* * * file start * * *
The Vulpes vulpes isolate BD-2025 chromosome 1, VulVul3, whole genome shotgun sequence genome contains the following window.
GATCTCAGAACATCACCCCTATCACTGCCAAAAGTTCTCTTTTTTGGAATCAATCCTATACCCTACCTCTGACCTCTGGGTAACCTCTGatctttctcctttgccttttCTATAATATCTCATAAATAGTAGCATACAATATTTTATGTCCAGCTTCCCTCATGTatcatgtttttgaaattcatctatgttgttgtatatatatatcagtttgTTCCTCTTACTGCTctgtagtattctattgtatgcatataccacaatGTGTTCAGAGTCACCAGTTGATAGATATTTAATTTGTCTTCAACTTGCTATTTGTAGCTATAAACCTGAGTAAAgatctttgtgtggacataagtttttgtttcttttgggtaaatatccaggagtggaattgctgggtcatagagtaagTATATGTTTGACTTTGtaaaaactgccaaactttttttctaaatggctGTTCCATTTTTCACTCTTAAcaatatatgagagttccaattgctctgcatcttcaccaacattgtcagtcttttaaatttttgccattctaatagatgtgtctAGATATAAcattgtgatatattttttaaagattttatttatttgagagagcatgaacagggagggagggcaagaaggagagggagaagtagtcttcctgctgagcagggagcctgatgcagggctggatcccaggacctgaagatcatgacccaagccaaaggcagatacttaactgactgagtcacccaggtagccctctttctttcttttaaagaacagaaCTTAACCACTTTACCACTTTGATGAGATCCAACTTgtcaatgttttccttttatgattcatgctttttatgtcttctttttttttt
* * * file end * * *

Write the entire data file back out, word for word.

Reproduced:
The Vulpes vulpes isolate BD-2025 chromosome 1, VulVul3, whole genome shotgun sequence genome contains the following window.
GATCTCAGAACATCACCCCTATCACTGCCAAAAGTTCTCTTTTTTGGAATCAATCCTATACCCTACCTCTGACCTCTGGGTAACCTCTGatctttctcctttgccttttCTATAATATCTCATAAATAGTAGCATACAATATTTTATGTCCAGCTTCCCTCATGTatcatgtttttgaaattcatctatgttgttgtatatatatatcagtttgTTCCTCTTACTGCTctgtagtattctattgtatgcatataccacaatGTGTTCAGAGTCACCAGTTGATAGATATTTAATTTGTCTTCAACTTGCTATTTGTAGCTATAAACCTGAGTAAAgatctttgtgtggacataagtttttgtttcttttgggtaaatatccaggagtggaattgctgggtcatagagtaagTATATGTTTGACTTTGtaaaaactgccaaactttttttctaaatggctGTTCCATTTTTCACTCTTAAcaatatatgagagttccaattgctctgcatcttcaccaacattgtcagtcttttaaatttttgccattctaatagatgtgtctAGATATAAcattgtgatatattttttaaagattttatttatttgagagagcatgaacagggagggagggcaagaaggagagggagaagtagtcttcctgctgagcagggagcctgatgcagggctggatcccaggacctgaagatcatgacccaagccaaaggcagatacttaactgactgagtcacccaggtagccctctttctttcttttaaagaacagaaCTTAACCACTTTACCACTTTGATGAGATCCAACTTgtcaatgttttccttttatgattcatgctttttatgtcttctttttttttt